Radicalized Jesus always has a problem with Americanized Jesus. It reminds me of a speech given by Frances Ellen Watkins Harper where she made a distinction between the Christ of Calvary versus the Christ of Culture. Radicalized Jesus could speak to the economic situation and address the class issues as well. Radicalized Jesus would challenge the status quo and invite others to see how people on the margins and all working class peoples live. Americanized Jesus, on the other hand, stands with the status quo and protects the interest of the wealthy. We have visions and portrayals of Radicalized Jesus, but since many of them come to us in brown and black skin or with tattoos and locks, we tend not to take them seriously.
– Andre E. Johnson, professor of rhetoric, religion, and African American Studies at Memphis Theological Seminary, in a discussion of the book, The Color of Christ, by Ed Blum and Paul Harvey.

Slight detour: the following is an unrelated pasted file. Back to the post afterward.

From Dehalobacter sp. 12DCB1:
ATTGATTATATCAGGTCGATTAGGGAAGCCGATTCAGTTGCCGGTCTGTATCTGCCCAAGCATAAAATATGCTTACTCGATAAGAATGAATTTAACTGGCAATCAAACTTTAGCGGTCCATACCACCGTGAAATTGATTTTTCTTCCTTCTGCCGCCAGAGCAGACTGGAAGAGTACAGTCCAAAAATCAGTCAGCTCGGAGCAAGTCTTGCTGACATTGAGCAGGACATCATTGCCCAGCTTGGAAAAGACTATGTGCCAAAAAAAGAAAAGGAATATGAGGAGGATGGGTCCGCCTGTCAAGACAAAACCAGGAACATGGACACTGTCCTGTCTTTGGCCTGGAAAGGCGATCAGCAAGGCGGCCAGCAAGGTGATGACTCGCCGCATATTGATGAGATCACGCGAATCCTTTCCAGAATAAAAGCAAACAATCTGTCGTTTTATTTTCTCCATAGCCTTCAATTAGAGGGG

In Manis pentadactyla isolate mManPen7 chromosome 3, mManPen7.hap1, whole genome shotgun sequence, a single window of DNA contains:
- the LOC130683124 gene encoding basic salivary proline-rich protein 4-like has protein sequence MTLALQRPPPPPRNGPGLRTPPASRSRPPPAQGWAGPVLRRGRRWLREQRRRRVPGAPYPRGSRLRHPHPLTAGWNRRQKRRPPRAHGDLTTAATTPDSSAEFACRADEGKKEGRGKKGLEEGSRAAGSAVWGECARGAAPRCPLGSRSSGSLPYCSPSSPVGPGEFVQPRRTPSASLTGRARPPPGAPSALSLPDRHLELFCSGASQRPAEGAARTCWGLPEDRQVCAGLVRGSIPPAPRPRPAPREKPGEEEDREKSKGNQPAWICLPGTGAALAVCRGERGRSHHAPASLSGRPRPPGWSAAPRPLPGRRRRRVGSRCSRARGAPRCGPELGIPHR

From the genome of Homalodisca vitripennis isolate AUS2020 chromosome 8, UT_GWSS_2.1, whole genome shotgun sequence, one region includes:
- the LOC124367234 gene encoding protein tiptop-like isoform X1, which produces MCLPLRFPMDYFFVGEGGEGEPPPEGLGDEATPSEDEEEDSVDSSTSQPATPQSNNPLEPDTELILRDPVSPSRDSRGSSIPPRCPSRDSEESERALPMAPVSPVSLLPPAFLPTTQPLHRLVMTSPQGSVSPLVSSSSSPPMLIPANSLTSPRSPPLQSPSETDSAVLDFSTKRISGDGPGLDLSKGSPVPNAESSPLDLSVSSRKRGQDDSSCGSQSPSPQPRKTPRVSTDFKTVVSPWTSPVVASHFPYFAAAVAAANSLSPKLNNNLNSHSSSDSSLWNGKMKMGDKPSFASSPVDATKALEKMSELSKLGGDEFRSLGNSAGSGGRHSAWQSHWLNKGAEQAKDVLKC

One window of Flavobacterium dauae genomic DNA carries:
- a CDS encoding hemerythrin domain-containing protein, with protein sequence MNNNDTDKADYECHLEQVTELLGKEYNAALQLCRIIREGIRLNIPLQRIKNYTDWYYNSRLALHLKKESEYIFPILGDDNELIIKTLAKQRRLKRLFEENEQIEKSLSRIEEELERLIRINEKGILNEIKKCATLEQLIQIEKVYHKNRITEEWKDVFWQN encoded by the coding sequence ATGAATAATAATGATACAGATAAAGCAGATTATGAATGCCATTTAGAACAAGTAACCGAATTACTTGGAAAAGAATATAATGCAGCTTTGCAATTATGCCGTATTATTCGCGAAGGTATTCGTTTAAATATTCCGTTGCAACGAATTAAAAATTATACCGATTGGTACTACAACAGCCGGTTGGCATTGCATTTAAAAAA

How has picturing Jesus as a white man shaped religious awareness in America? How has it been conscious or unconscious? And what difference does this history make in our supposedly “post-racial” times? You can find the full conversation “Mitt’s Jesus, Barack’s Jesus, and Why Christ’s Color Matters” over at Religion Dispatches.
How do you imagine Jesus? How does that shape the way you see the world? What does your image of Jesus say about what you value? What you overlook?